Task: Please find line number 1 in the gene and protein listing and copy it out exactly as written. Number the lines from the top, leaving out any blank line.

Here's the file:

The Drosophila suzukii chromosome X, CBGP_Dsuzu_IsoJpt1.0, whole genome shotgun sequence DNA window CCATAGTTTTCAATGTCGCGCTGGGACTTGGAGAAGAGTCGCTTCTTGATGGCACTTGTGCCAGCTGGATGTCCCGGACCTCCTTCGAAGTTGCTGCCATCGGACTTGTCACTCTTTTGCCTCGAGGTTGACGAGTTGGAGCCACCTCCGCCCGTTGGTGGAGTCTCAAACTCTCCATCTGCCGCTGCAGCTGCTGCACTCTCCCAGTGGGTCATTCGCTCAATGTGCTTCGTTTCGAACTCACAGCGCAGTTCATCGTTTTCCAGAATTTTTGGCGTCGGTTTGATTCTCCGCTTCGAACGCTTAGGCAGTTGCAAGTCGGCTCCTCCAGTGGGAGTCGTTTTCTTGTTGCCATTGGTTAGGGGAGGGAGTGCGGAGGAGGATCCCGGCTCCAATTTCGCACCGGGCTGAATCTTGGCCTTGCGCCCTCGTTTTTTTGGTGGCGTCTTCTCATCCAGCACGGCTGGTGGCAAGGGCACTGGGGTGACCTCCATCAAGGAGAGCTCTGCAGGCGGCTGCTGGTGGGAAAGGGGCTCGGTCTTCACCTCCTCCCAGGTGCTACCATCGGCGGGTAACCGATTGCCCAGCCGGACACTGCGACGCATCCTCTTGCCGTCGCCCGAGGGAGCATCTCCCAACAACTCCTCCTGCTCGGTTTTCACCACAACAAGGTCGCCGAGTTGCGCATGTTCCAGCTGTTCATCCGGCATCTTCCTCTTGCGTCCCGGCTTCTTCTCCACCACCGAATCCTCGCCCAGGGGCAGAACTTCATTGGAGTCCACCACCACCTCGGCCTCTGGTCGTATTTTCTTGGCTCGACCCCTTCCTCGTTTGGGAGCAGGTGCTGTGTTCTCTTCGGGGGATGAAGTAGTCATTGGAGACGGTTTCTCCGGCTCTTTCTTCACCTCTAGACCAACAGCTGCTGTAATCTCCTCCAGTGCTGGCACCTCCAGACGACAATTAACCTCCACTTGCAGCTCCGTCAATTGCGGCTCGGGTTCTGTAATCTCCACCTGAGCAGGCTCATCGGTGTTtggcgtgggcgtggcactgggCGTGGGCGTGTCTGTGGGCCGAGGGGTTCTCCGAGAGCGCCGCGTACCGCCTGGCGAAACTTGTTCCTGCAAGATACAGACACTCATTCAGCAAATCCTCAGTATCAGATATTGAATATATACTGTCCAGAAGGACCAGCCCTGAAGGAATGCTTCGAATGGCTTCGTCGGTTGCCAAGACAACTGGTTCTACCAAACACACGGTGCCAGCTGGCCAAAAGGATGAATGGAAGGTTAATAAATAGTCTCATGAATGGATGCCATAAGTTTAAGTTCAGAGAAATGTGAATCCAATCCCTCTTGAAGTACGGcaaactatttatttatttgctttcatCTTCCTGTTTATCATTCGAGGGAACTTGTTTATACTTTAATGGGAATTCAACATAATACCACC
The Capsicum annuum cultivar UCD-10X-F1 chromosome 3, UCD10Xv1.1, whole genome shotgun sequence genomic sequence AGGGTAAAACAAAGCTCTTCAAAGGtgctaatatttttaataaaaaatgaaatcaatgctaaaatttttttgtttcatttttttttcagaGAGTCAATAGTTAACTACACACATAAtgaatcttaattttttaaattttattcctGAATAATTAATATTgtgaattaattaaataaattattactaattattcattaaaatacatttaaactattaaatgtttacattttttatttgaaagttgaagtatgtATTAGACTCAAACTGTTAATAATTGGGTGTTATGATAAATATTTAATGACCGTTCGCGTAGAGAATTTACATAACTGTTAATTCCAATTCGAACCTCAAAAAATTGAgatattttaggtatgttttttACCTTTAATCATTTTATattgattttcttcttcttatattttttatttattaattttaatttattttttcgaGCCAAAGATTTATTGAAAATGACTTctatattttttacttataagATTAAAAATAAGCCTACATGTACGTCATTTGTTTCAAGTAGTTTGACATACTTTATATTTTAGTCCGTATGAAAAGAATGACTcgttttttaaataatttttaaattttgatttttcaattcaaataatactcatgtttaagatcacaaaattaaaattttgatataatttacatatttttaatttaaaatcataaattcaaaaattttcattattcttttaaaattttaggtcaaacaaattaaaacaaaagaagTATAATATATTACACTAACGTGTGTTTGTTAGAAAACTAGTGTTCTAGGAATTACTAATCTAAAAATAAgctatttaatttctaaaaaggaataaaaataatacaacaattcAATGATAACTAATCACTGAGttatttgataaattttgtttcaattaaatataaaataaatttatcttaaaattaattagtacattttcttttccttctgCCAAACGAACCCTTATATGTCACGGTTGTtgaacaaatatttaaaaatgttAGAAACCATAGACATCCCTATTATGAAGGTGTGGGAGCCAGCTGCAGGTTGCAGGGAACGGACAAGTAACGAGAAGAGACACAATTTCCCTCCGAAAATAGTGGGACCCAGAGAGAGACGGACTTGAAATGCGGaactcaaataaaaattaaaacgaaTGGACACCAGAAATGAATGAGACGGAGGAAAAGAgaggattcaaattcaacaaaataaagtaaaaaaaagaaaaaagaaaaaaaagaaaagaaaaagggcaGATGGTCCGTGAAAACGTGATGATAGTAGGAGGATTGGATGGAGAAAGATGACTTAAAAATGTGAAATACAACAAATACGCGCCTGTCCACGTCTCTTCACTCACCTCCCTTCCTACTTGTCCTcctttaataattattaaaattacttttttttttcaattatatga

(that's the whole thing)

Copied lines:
The Drosophila suzukii chromosome X, CBGP_Dsuzu_IsoJpt1.0, whole genome shotgun sequence DNA window CCATAGTTTTCAATGTCGCGCTGGGACTTGGAGAAGAGTCGCTTCTTGATGGCACTTGTGCCAGCTGGATGTCCCGGACCTCCTTCGAAGTTGCTGCCATCGGACTTGTCACTCTTTTGCCTCGAGGTTGACGAGTTGGAGCCACCTCCGCCCGTTGGTGGAGTCTCAAACTCTCCATCTGCCGCTGCAGCTGCTGCACTCTCCCAGTGGGTCATTCGCTCAATGTGCTTCGTTTCGAACTCACAGCGCAGTTCATCGTTTTCCAGAATTTTTGGCGTCGGTTTGATTCTCCGCTTCGAACGCTTAGGCAGTTGCAAGTCGGCTCCTCCAGTGGGAGTCGTTTTCTTGTTGCCATTGGTTAGGGGAGGGAGTGCGGAGGAGGATCCCGGCTCCAATTTCGCACCGGGCTGAATCTTGGCCTTGCGCCCTCGTTTTTTTGGTGGCGTCTTCTCATCCAGCACGGCTGGTGGCAAGGGCACTGGGGTGACCTCCATCAAGGAGAGCTCTGCAGGCGGCTGCTGGTGGGAAAGGGGCTCGGTCTTCACCTCCTCCCAGGTGCTACCATCGGCGGGTAACCGATTGCCCAGCCGGACACTGCGACGCATCCTCTTGCCGTCGCCCGAGGGAGCATCTCCCAACAACTCCTCCTGCTCGGTTTTCACCACAACAAGGTCGCCGAGTTGCGCATGTTCCAGCTGTTCATCCGGCATCTTCCTCTTGCGTCCCGGCTTCTTCTCCACCACCGAATCCTCGCCCAGGGGCAGAACTTCATTGGAGTCCACCACCACCTCGGCCTCTGGTCGTATTTTCTTGGCTCGACCCCTTCCTCGTTTGGGAGCAGGTGCTGTGTTCTCTTCGGGGGATGAAGTAGTCATTGGAGACGGTTTCTCCGGCTCTTTCTTCACCTCTAGACCAACAGCTGCTGTAATCTCCTCCAGTGCTGGCACCTCCAGACGACAATTAACCTCCACTTGCAGCTCCGTCAATTGCGGCTCGGGTTCTGTAATCTCCACCTGAGCAGGCTCATCGGTGTTtggcgtgggcgtggcactgggCGTGGGCGTGTCTGTGGGCCGAGGGGTTCTCCGAGAGCGCCGCGTACCGCCTGGCGAAACTTGTTCCTGCAAGATACAGACACTCATTCAGCAAATCCTCAGTATCAGATATTGAATATATACTGTCCAGAAGGACCAGCCCTGAAGGAATGCTTCGAATGGCTTCGTCGGTTGCCAAGACAACTGGTTCTACCAAACACACGGTGCCAGCTGGCCAAAAGGATGAATGGAAGGTTAATAAATAGTCTCATGAATGGATGCCATAAGTTTAAGTTCAGAGAAATGTGAATCCAATCCCTCTTGAAGTACGGcaaactatttatttatttgctttcatCTTCCTGTTTATCATTCGAGGGAACTTGTTTATACTTTAATGGGAATTCAACATAATACCACC